IF there is anything that aptly demonstrates Zimbabwe is in a deep crisis, it the recent remarks by President Emmerson Mnangagwa’s government when it was trying to resist South African intervention against a backdrop of arrests, detentions and abductions of civil society and political activists. South African President Cyril Ramaphosa in August sent two delegations from government and the governing ANC to engage Mnangagwa and Zanu PF respectively.
Predictably, the South Africans met with hostility and resistance from the Harare regime which always retreats to a laager mentality when people question and criticise its leadership, governance and policy failures.
The regime made so much noise and went ballistic. Some of the responses were worse than bar talk.
They were as preposterous as they were embarrassing.
But the statement that caught people’s attention the most, if only because of it’s ridiculous drift and detachment
from reality, was made by Information minister Monica Mutsvangwa.
As the South African envoys were on their way to Zimbabwe, the Harare regime was scrambling for a spin to rationalise the situation.
Instead of giving a nuanced interpretation of the current crisis in the country, government went for the somewhat disingenuous spin; in fact it resorted spinning yarns. Showing lack of imagination and credibility, Mutsvangwa said: “It is important that we refute press claims of a crisis in Zimbabwe. Crisis in diplomacy has specific and defined circumstances that go beyond day to day banter,” she said.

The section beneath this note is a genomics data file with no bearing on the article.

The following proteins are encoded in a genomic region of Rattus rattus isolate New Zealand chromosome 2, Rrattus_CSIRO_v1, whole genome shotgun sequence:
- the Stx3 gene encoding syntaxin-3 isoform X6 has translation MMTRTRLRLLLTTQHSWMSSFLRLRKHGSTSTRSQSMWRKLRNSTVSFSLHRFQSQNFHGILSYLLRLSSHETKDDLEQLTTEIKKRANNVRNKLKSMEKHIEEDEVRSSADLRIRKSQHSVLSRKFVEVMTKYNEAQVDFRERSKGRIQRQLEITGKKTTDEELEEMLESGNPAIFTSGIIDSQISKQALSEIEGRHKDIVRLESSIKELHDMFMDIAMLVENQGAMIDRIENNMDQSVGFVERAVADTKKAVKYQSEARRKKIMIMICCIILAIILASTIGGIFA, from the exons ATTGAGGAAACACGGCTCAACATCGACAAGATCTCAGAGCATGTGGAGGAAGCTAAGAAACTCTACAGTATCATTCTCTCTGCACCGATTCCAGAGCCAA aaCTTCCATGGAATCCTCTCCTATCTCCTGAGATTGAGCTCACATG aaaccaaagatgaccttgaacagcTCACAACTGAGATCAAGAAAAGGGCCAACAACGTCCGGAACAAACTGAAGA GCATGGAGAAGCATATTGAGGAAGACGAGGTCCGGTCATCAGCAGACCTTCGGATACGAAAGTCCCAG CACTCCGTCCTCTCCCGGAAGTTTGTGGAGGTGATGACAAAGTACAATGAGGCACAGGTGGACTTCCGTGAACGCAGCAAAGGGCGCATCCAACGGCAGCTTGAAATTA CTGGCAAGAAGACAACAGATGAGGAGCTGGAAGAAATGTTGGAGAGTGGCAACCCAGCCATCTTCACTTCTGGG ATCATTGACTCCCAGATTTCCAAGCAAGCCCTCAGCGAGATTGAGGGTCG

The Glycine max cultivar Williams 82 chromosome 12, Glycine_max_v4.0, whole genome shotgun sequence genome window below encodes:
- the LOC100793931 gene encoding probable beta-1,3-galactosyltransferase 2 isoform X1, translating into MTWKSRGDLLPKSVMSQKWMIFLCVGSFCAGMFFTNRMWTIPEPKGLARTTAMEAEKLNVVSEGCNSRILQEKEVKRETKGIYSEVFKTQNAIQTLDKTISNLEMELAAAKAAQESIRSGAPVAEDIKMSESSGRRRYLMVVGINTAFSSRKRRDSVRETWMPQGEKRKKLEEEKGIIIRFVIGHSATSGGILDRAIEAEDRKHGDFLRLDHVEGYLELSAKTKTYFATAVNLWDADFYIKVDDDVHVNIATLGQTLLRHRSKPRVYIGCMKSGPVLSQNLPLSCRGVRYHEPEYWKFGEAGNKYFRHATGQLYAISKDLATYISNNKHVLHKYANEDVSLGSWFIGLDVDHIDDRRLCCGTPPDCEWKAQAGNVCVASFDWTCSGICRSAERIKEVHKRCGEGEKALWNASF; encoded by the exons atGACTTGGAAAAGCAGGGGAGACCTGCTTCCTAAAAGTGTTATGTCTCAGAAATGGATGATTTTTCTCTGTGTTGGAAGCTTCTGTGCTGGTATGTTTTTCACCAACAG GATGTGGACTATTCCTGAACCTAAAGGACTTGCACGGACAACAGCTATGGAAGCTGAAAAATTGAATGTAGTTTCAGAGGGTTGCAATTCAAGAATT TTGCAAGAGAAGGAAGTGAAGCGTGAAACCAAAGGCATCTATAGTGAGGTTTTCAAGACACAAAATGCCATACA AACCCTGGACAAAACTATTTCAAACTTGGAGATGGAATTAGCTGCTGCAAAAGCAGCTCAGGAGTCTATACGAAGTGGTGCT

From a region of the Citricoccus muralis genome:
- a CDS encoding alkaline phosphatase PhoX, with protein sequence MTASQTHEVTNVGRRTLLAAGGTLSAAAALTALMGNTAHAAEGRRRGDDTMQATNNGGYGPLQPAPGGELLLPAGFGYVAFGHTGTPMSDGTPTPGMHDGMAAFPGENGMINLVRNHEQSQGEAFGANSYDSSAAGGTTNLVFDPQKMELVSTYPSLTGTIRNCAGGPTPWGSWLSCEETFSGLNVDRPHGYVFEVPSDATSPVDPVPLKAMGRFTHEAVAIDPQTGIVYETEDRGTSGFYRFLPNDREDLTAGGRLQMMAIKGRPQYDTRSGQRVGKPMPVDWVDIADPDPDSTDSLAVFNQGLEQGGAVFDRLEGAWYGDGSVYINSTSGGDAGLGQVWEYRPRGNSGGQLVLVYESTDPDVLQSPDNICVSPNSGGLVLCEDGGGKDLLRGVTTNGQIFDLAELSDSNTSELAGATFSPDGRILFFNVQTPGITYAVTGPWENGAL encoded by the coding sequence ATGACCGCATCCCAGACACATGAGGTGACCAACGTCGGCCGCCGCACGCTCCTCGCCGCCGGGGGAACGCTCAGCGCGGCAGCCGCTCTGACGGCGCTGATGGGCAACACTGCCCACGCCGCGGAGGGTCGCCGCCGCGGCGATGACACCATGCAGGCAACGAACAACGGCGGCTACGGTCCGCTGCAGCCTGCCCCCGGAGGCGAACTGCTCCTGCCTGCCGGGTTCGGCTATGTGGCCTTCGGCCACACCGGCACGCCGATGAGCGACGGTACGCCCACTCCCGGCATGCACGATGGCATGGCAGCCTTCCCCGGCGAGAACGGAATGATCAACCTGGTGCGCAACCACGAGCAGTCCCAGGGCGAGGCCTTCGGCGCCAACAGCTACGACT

“It is common knowledge that there is no Zimbabwean issue before the Sadc Organ on Politics, Defence and Security. Neither is there one such issue before the Sadc summit. Definitely there is no such issue before the continental body, the African Union.
“South African domestic politics can be allowed to be spirited. Even then neither comments from some figures in the ruling party nor irate remarks from its opposition ranks should be taken as the basis of creating perceptions or attributions of crisis in other nations. All said, there is no crisis in Zimbabwe which needs external intervention under established international treaties and conventions.”
While it is clear why Mnangagwa’s government does not want to hear the narrative that there is a crisis in Zimbabwe, the way it seeks to resist that is simply unsophisticated. It is neither serious nor workable to try to explain away the situation in Zimbabwe by denying the obvious and trying to normalise the abnormal.
Well perhaps Mutsvangwa was right, there is no crisis in Zimbabwe; the situation is far worse than that. It’s a disaster or calamity. If doctors, teachers and other professionals are on and off work, what do you call that? If hospitals have now become places to die, not for survival, what is it?
When half the population faces food shortages, how do you define that? When a whole city like Bulawayo has no water, what’s that? And when citizens brave crocodiles across the Limpopo in search of food and survival, how do you describe that?